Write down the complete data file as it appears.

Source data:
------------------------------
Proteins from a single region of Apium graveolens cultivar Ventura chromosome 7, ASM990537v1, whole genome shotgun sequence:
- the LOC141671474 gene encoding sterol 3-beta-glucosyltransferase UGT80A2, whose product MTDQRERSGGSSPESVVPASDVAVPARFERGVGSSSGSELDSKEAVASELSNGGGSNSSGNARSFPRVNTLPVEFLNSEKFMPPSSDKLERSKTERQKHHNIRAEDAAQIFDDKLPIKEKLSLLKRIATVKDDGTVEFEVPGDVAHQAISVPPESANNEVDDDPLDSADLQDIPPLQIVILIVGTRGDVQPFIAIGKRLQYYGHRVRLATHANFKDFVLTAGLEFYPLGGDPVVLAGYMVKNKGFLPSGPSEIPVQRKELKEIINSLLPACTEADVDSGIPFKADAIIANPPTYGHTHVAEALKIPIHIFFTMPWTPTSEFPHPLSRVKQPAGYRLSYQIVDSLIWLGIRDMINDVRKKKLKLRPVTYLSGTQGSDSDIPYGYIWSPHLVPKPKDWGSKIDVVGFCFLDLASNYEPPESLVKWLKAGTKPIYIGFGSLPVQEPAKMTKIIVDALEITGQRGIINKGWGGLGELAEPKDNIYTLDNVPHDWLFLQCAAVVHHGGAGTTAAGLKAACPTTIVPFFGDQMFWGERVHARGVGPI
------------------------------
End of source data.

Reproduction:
Proteins from a single region of Apium graveolens cultivar Ventura chromosome 7, ASM990537v1, whole genome shotgun sequence:
- the LOC141671474 gene encoding sterol 3-beta-glucosyltransferase UGT80A2, whose product MTDQRERSGGSSPESVVPASDVAVPARFERGVGSSSGSELDSKEAVASELSNGGGSNSSGNARSFPRVNTLPVEFLNSEKFMPPSSDKLERSKTERQKHHNIRAEDAAQIFDDKLPIKEKLSLLKRIATVKDDGTVEFEVPGDVAHQAISVPPESANNEVDDDPLDSADLQDIPPLQIVILIVGTRGDVQPFIAIGKRLQYYGHRVRLATHANFKDFVLTAGLEFYPLGGDPVVLAGYMVKNKGFLPSGPSEIPVQRKELKEIINSLLPACTEADVDSGIPFKADAIIANPPTYGHTHVAEALKIPIHIFFTMPWTPTSEFPHPLSRVKQPAGYRLSYQIVDSLIWLGIRDMINDVRKKKLKLRPVTYLSGTQGSDSDIPYGYIWSPHLVPKPKDWGSKIDVVGFCFLDLASNYEPPESLVKWLKAGTKPIYIGFGSLPVQEPAKMTKIIVDALEITGQRGIINKGWGGLGELAEPKDNIYTLDNVPHDWLFLQCAAVVHHGGAGTTAAGLKAACPTTIVPFFGDQMFWGERVHARGVGPI